I saw three deer this morning on the way to work. One strode elegantly across the road and hopped through a gap in the hedge; further on, two stood stock still in a field, heads raised, watching my car.
The 10-mile drive to the A1 is fraught at this time of year as my foot hovers constantly over the brake pedal. The road may be quiet as sensible people slumber in bed, but the verges and hedgerows are teeming with life: baby rabbits basking in the early sunshine, hares lolloping in the field, squabbling yellowhammers and chaffinches getting much too close to my windscreen as they show off their aerial acrobatics. Fat blue-grey wood pigeons whirr away at the last moment; likewise, the doves, their cousins. The pheasants, less lust-driven than in early spring, nonetheless remain a liability near the road. Partridges, in my experience, are much more circumspect.
On to the A1, and the wildlife changes. This time, the creatures are harder, more streetwise: I suppose they have to be to survive. This is the country of crows and magpies. Occasionally, Charlie slinks across the carriageway. A couple of times last year, I saw the undulating tails of red squirrels as they scampered to the safety of the other side. Kestrels hover above mice. At night, traffic-hardened rabbits, like the Owsla of Efrafa, closely graze the verge.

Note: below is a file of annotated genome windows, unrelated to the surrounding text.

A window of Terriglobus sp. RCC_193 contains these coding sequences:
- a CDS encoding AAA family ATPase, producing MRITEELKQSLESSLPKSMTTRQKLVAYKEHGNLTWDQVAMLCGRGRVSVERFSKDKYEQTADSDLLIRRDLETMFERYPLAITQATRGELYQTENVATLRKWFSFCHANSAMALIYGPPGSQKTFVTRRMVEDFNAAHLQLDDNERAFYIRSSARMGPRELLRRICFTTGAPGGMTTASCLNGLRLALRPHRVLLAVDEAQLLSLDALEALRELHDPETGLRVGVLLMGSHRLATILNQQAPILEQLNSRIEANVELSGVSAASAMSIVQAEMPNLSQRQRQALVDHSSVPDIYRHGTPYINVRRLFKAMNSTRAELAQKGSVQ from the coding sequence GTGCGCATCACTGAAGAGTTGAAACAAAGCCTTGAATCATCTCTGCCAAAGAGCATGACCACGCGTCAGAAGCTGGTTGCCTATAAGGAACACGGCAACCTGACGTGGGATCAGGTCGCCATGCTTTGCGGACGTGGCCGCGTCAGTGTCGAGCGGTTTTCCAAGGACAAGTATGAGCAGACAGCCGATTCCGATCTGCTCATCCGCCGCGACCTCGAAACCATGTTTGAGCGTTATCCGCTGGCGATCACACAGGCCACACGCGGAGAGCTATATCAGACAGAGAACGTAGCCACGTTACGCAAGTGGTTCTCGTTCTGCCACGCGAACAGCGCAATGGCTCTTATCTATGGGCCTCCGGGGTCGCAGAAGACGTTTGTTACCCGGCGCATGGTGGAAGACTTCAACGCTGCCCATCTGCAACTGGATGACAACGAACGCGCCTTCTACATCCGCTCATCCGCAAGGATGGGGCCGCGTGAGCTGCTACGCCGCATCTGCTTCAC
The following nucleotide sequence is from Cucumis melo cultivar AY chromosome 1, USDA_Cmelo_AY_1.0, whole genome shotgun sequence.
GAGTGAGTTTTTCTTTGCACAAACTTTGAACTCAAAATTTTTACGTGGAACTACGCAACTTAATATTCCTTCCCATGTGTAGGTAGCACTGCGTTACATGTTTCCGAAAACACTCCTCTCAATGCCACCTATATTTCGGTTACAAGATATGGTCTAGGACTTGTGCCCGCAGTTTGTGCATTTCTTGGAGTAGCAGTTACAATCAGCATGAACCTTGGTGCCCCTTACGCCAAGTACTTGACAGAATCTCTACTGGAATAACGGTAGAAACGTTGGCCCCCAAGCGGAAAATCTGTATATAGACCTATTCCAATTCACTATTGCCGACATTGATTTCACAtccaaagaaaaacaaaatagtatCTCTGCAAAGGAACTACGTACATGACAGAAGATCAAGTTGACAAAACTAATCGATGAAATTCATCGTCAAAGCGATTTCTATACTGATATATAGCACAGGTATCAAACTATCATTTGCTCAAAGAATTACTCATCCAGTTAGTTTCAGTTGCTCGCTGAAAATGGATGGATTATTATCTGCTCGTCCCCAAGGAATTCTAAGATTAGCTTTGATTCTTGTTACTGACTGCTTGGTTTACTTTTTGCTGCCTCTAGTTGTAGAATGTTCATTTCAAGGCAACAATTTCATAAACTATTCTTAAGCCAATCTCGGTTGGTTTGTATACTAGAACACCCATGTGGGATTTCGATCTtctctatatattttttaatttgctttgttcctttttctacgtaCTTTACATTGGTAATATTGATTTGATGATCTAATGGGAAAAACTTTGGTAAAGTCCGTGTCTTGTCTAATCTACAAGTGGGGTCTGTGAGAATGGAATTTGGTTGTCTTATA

In the winter, I used to see the creamy apparition of a barn owl in the same spot most mornings as he returned home from a night’s hunting. It was winter too, when I saw the not-fox illuminated in my headlights.
We should bring David Attenborough up here. He’d love it.